Shorebirds ingest plastics too: What we know, what we don’t know, and what we should do next

Scott Flemming*, Richard B. Lanctot, Courtney Price, Mark L. Mallory, Susanne Kühn, Mark C. Drever, Tom Barry, Jennifer F. Provencher

*Corresponding author for this work

Research output: Contribution to journalArticleAcademicpeer-review

4 Citations (Scopus)


Concerns about the impact of plastics pollution on the environment have been growing since the 1970s. Marine debris has reportedly entangled and/or been ingested by 914 marine species ranging from microinvertebrates to large marine mammals. Shorebirds could have a high potential to be exposed to and ingest plastics pollution, as many species migrate long distances and periodically concentrate around shorelines, coastal areas, and estuaries that can have elevated levels of plastics pollution. Currently, little is understood about plastics exposure, frequency of occurrence, and potential impacts relating to shorebirds. In this study, we catalogued and reviewed available studies across the globe that examined plastics pollution in shorebirds. We then quantified relevant traits of species and their environments to explore how shorebirds may be exposed to plastics pollution. Of 1106 samples from 26 shorebird species described within 16 studies that examined plastics ingestion, 53% of individuals contained some form of plastics pollution. Overall, Haematopodidae (oystercatchers) had the highest frequency of occurrence (FO) of plastics, followed by Recurvirostridae (avocets), Scolopacidae (sandpipers, phalaropes, godwits, curlews), and Charadriidae (plovers). Plastics FO was much greater among species that migrated across marine areas (either oceanic or coastal) than those species that used continental flyways. Species that foraged at sea, on mudflats, or on beaches, had higher average FO of plastics ingestion than species than foraged in upland, or freshwater environments. Finally, species that used a sweeping foraging mode showed higher levels of ingested plastics and contained a far greater number of plastic pieces than all other techniques. These conclusions are based on a limited number of species and samples, with the distribution of samples skewed taxonomically and geographically. Using the combined knowledge of known shorebirds-plastics interactions and shorebird ecology, we present a hierarchical approach to identifying shorebirds that may be more vulnerable and susceptible to plastics ingestion. We provide recommendations on sampling protocols and future areas of research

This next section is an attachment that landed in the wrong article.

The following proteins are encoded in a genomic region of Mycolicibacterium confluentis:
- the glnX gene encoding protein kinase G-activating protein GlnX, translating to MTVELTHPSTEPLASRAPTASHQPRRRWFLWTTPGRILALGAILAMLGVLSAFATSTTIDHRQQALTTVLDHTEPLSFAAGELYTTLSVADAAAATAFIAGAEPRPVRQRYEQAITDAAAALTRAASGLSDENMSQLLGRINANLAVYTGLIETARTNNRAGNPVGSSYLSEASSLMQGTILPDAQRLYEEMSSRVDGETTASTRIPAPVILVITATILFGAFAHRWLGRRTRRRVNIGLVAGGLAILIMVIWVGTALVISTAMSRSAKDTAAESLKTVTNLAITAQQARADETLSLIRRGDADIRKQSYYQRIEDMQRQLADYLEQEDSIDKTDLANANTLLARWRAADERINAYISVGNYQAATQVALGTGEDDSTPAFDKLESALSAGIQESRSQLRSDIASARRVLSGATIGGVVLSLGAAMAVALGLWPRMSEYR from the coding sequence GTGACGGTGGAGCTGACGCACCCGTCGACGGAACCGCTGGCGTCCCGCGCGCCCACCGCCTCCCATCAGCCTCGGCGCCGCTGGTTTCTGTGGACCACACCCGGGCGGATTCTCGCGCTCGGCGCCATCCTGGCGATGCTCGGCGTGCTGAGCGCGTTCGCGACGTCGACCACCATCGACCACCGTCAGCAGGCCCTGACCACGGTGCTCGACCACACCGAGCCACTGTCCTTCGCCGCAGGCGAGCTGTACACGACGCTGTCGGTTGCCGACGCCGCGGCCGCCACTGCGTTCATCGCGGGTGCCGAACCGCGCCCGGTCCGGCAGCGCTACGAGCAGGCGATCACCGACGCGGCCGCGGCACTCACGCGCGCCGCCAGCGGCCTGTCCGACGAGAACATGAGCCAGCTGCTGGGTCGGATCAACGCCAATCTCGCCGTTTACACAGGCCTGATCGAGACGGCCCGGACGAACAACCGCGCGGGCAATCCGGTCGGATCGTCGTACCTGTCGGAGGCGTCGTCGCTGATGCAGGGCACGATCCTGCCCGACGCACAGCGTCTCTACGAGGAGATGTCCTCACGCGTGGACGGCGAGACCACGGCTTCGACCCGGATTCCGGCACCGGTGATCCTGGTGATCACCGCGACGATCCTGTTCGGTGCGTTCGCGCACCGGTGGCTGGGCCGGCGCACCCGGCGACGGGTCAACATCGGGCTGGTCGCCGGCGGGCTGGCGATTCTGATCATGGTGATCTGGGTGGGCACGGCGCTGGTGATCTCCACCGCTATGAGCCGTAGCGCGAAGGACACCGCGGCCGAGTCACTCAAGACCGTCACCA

Original languageEnglish
Pages (from-to)537-551
JournalEnvironmental reviews = Dossiers environnement
Issue number4
Early online date10 May 2022
Publication statusPublished - 1 Dec 2022


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